Hurray! A Farmer In The Family!
It is always great if you can find more about an ancestor than just the basic data like date and place of birth. Noble ancestors are really great because they tend to leave more records. However, only seldom do we have the luck to find such an ancestor. Fortunately, there is another group of people that can leave lots of interesting trails in the archives: farmers.
Farmers usually start out as an insignificant farmhand. However, as they grow older, many of them start their own farm, and then it gets interesting. A farm involves property. There usually is the farm building itself with one or more barns, there is land to grow crops on or pasture the cattle, there are tools, machines, and animals. All these possessions leave their trails in the archives.
First of all, a farmer usually has a detailed will, specifying how the farm, cattle, and land should be divided among the kids after his death. These wills usually include detailed lists of buildings, land (with cadastral references), cash, and cattle.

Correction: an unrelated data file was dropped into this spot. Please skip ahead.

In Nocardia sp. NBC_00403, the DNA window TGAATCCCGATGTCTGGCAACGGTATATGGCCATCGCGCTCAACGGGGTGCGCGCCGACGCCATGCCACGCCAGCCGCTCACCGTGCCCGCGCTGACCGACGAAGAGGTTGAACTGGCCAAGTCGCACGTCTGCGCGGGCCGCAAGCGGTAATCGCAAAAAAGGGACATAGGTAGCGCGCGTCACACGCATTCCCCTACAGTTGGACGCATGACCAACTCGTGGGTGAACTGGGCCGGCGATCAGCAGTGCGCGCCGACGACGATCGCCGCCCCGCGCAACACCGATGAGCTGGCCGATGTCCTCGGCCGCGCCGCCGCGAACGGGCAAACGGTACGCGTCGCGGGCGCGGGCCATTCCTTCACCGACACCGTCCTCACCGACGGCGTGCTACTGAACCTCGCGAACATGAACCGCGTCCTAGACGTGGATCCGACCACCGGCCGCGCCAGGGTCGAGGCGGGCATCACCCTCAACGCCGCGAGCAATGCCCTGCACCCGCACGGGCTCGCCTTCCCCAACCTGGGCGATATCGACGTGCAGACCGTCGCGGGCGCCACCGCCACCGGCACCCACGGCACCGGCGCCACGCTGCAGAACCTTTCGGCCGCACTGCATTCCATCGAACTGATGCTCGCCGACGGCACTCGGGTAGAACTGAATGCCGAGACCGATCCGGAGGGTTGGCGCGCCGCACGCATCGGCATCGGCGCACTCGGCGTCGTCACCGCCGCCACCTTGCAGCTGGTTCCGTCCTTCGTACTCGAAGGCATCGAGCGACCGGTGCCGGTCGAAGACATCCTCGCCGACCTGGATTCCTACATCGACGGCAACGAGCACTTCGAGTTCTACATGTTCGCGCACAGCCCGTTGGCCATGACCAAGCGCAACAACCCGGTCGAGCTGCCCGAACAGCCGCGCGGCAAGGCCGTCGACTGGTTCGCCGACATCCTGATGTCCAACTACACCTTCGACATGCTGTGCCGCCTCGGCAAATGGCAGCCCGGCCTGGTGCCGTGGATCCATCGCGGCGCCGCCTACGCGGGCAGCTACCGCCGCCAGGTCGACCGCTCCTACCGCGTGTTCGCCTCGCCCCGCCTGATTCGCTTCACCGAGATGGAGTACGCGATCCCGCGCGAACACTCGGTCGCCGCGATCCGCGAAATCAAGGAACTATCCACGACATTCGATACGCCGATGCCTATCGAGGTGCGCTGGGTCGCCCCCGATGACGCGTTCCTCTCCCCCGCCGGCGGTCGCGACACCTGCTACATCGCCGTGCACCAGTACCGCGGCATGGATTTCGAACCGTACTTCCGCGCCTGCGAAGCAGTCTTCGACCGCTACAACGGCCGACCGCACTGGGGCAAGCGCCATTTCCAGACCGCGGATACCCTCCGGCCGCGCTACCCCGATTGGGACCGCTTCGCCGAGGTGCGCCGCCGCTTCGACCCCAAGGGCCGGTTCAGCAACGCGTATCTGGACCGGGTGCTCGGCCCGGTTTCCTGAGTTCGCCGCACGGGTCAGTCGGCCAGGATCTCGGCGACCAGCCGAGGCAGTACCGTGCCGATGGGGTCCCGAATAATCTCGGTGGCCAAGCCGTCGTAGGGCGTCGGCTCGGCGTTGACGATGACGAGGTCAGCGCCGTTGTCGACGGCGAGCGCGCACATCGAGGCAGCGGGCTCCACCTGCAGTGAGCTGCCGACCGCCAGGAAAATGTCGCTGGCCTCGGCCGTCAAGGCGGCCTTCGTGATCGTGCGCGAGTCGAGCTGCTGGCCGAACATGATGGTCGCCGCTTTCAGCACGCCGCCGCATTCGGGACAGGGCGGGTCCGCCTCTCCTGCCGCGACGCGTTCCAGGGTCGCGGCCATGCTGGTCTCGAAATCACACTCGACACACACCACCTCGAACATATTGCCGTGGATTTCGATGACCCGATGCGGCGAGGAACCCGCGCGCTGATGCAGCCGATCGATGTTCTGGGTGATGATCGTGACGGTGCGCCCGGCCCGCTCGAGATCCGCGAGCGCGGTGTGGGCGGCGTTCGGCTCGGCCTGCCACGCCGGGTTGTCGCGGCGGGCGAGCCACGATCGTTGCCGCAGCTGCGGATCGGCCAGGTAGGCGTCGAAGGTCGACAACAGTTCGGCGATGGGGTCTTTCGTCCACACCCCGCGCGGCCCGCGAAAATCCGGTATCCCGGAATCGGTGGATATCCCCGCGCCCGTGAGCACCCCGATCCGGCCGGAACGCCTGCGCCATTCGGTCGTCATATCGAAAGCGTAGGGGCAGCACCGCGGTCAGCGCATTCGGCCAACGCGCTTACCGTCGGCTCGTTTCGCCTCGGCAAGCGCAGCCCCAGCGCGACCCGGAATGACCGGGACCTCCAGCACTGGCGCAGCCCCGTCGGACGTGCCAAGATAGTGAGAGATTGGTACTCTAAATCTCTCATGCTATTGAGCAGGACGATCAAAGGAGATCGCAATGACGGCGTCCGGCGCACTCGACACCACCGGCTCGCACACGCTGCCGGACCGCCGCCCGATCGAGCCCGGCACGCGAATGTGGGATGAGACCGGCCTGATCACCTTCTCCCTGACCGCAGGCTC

To give you an idea, this is a list I recently found for a client (translated from Dutch):
- 10 horses.
- 29 cows, young and old.
- 2 pigs with piglets.
- 30 chickens.
- 2453 guilders in cash (today about € 122,600 or US$ 158,000).
- Meadows in Klein Zuid inherited from his first wife.
- Meadows inherited from his parents.
- Meadows bought from Kornelis Schipper, Adam Walter, and Dirk Groen.
- A farm with land at the Oude Uitslag van Putten, bought in 1829 from the heirs of Klaas Maartens Braat.
Second, farmers tend to buy and sell land to get better pastures and fields, or to expand the farm. Such transactions are all registered at a notary and usually contain detailed descriptions and cadastral information.
And third, you can look up the farm and the land that belonged to it in the cadastral archives. Sometimes the farm still exists or old photographs of it can be found.
So should you ever hit upon a farmer, congratulations! Do you already know of a farmer among your ancestors and want to know more? I would be happy to dive in the archives to see what we can turn op for you. Just send me a research request with the details.